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ALL ONE WORLD EGYPTOLOGISTS TOUR
EGYPTIAN ANTIQUITIES MUSEUM
— WEDNESDAY 9 JANUARY 2008 — CAIRO, EGYPT — MODERN DAY —

photography by Ruth Shilling

Today was our big
Cairo Museum day.

 

It was built during the reign of Khedive Abbass Helmi II in 1897, and opened on November 15, 1902.

With 107 halls it is the home to the most extensive collection of ancient Egyptian antiquities in the world.

 

 

It has over 120,000 items, with a representative amount on display, the remainder in storerooms.


photography by Ruth Shilling

At the ground floor there are the huge statues. The upper floor houses small statues, jewels, Tutankhamen treasures and the mummies.

 

More than a million and half tourists visit the museum annually, in addition to half a million Egyptians.

 

Many priceless objects are crammed into corners, poorly lit/labeled and suffer from heat and humidity from the weather and the thousands of tourist pouring through the facility every day.

 

The Egyptian Antiquities Service has come under harsh criticism over the last few decades due to these poor conditions and this has undermined their understandable push to have the artifacts looted over the last three centuries returned to Egypt.


photography by marty robertson

photography by Ruth Shilling

Great strides are being made to shift this situation with the construction of many modern and excellent regional museums as well as the construction of a crown jewel with the Grand Egyptian Museum, scheduled to open in 2011 (or 2012, or 2013... depending on how much of the globally traditional graft, bribes and corruption actually get the job done...)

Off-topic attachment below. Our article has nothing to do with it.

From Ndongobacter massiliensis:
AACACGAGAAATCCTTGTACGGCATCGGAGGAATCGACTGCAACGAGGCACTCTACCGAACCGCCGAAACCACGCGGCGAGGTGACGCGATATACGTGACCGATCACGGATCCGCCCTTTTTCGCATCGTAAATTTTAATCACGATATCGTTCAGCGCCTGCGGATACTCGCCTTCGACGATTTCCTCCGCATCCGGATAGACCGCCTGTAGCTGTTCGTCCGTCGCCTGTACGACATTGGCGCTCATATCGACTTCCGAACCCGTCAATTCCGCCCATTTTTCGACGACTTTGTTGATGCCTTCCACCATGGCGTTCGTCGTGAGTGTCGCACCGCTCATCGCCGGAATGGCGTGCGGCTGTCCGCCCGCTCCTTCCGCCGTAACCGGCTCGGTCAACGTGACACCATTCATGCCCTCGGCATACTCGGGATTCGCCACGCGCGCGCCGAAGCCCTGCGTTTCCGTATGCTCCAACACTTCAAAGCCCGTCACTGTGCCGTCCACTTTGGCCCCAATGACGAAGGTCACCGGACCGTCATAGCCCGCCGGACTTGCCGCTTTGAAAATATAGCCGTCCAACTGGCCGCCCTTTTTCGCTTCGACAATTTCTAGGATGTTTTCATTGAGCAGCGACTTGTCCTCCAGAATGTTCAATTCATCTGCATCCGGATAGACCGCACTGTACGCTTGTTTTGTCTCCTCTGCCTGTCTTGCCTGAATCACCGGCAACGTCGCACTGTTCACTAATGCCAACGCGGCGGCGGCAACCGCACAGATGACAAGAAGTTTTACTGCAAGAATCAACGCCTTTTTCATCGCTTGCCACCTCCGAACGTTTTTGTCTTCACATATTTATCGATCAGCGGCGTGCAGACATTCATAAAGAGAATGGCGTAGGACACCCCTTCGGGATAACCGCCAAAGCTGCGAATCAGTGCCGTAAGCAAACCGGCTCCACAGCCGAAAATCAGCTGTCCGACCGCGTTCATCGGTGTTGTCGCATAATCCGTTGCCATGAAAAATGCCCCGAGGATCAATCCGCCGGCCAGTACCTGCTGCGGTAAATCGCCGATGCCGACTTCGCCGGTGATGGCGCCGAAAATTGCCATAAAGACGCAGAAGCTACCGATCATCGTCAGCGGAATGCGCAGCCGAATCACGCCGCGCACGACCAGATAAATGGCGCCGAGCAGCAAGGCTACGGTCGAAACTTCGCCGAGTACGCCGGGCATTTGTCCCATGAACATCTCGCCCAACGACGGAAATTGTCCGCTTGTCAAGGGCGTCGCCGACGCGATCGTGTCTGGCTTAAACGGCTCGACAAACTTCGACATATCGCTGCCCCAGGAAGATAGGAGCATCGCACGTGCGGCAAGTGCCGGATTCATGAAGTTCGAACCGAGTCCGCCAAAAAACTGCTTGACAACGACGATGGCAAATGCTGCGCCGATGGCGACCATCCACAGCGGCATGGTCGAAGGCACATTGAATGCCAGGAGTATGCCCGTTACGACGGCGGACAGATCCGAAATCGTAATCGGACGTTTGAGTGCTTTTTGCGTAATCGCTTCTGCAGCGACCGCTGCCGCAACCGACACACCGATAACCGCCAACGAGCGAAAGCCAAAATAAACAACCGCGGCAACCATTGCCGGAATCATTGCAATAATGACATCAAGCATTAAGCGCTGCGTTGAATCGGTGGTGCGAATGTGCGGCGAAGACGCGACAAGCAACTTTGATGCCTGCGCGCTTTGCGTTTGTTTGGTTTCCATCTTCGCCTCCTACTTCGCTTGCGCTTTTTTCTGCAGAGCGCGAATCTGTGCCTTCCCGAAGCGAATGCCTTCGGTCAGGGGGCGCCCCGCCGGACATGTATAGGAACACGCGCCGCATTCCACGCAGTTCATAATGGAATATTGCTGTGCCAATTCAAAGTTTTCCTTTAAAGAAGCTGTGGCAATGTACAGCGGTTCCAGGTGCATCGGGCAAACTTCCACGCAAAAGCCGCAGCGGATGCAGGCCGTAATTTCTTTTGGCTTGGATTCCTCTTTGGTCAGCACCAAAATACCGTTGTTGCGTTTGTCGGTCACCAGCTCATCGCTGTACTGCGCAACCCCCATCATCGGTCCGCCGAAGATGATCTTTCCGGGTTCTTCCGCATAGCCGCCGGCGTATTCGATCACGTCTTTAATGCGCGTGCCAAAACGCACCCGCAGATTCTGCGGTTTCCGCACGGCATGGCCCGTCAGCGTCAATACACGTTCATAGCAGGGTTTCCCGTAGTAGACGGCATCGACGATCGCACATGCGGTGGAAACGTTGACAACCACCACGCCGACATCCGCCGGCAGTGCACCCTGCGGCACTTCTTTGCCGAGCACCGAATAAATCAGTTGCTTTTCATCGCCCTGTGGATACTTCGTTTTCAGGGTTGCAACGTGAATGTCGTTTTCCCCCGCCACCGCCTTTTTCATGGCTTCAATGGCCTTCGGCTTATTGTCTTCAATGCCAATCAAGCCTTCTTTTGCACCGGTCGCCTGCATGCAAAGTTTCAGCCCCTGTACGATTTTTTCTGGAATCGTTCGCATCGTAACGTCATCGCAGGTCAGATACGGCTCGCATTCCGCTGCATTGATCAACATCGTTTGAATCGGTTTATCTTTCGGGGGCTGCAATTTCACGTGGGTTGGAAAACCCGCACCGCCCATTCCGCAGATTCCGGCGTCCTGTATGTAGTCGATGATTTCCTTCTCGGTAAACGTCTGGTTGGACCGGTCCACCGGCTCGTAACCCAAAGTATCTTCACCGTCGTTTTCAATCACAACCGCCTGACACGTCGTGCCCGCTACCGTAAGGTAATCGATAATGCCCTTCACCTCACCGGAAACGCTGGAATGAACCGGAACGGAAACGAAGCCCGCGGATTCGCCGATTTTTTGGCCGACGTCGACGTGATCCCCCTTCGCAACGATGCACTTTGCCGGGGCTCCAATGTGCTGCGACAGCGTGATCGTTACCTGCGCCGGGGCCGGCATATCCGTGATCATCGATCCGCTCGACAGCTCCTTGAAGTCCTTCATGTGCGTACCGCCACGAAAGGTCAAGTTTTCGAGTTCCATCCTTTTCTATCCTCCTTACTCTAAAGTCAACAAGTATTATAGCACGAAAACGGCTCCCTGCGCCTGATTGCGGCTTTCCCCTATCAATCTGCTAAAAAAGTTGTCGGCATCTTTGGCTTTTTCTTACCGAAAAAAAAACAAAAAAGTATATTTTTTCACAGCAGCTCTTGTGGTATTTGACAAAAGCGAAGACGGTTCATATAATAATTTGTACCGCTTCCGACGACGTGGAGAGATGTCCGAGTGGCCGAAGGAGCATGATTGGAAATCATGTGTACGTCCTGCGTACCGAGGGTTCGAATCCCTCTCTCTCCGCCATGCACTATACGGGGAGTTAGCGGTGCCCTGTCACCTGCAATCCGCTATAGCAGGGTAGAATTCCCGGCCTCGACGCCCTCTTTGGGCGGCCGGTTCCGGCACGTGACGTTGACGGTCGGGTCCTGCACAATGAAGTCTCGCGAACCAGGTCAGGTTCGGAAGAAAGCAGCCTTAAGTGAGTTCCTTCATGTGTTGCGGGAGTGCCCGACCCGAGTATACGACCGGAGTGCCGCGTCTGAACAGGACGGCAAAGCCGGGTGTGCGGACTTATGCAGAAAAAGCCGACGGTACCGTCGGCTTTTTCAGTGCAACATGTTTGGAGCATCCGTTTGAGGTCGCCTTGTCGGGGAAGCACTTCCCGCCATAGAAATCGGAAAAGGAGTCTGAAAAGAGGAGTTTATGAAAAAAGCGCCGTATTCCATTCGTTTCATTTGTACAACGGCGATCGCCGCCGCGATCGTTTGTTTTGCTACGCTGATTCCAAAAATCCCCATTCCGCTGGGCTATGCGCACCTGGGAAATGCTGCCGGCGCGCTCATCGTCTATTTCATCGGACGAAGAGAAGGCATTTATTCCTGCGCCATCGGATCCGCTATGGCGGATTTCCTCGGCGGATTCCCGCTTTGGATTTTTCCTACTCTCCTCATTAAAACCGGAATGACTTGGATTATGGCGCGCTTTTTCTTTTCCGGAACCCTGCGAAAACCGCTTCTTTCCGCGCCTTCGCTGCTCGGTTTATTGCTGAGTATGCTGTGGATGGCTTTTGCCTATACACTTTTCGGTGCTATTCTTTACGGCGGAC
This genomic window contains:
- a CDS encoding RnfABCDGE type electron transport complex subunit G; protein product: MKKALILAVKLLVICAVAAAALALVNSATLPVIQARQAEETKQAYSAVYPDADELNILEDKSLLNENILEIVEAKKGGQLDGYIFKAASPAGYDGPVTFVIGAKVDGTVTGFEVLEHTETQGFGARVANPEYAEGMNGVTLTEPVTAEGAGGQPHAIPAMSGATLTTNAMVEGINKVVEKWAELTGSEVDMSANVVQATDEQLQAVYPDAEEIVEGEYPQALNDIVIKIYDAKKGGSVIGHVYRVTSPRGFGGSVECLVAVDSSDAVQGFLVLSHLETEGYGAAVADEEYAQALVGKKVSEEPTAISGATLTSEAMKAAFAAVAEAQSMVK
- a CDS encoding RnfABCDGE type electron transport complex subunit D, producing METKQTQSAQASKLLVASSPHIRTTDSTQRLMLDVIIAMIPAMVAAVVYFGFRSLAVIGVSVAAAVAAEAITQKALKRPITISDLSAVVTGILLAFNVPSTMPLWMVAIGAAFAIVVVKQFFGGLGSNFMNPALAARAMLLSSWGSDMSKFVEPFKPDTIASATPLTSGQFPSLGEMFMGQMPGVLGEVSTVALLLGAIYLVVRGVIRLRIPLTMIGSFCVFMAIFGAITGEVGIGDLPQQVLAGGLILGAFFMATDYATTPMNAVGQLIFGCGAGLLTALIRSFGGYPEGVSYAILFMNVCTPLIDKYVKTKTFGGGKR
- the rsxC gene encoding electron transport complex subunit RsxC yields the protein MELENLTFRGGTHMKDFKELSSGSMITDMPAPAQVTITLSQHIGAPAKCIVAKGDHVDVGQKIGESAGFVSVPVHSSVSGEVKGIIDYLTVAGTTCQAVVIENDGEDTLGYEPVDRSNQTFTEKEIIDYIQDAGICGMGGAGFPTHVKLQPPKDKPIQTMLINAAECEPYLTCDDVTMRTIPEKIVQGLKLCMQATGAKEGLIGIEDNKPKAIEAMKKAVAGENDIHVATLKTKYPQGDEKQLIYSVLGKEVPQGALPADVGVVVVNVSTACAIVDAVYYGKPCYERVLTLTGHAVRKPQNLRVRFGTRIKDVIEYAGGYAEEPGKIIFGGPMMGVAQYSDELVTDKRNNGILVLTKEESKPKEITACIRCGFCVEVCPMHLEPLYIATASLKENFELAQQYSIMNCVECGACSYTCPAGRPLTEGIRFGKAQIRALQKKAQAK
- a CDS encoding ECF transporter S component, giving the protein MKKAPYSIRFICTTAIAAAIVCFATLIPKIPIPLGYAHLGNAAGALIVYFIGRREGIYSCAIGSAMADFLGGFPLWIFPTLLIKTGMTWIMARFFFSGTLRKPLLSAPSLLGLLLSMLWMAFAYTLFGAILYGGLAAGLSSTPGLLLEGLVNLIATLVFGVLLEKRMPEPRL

We saw the famous Narmer Palette (below), a stone marking the violent unification of Upper and Lower Egypt lauching the Old Kingdom.

   
front and back of narmer palette ©clipart.com

Much noise has been made about the enlongated face of Akhenaten.

 

I spent some time staring at this statue, imagining it to be 30 to 40 feet taller to see if the foreshortening argument held.


founder of akhetaten ©clipart.com

The foreshortening argument is a load of crap...

 

He still looks all stretched out...

   
burial mask of tutankhamen and a benben stone out front of the museum ©clipart.com

Here I am with a statue of
Ramses II portraying himself as Nefertum, son of Ptah and Sekhmet.

 

Because (almost) everyone
wants to be Nefertum!

 

Embodiment of the mystical third...

 

nefertum.com


photography by Ruth Shilling

photography by Ruth Shilling
     
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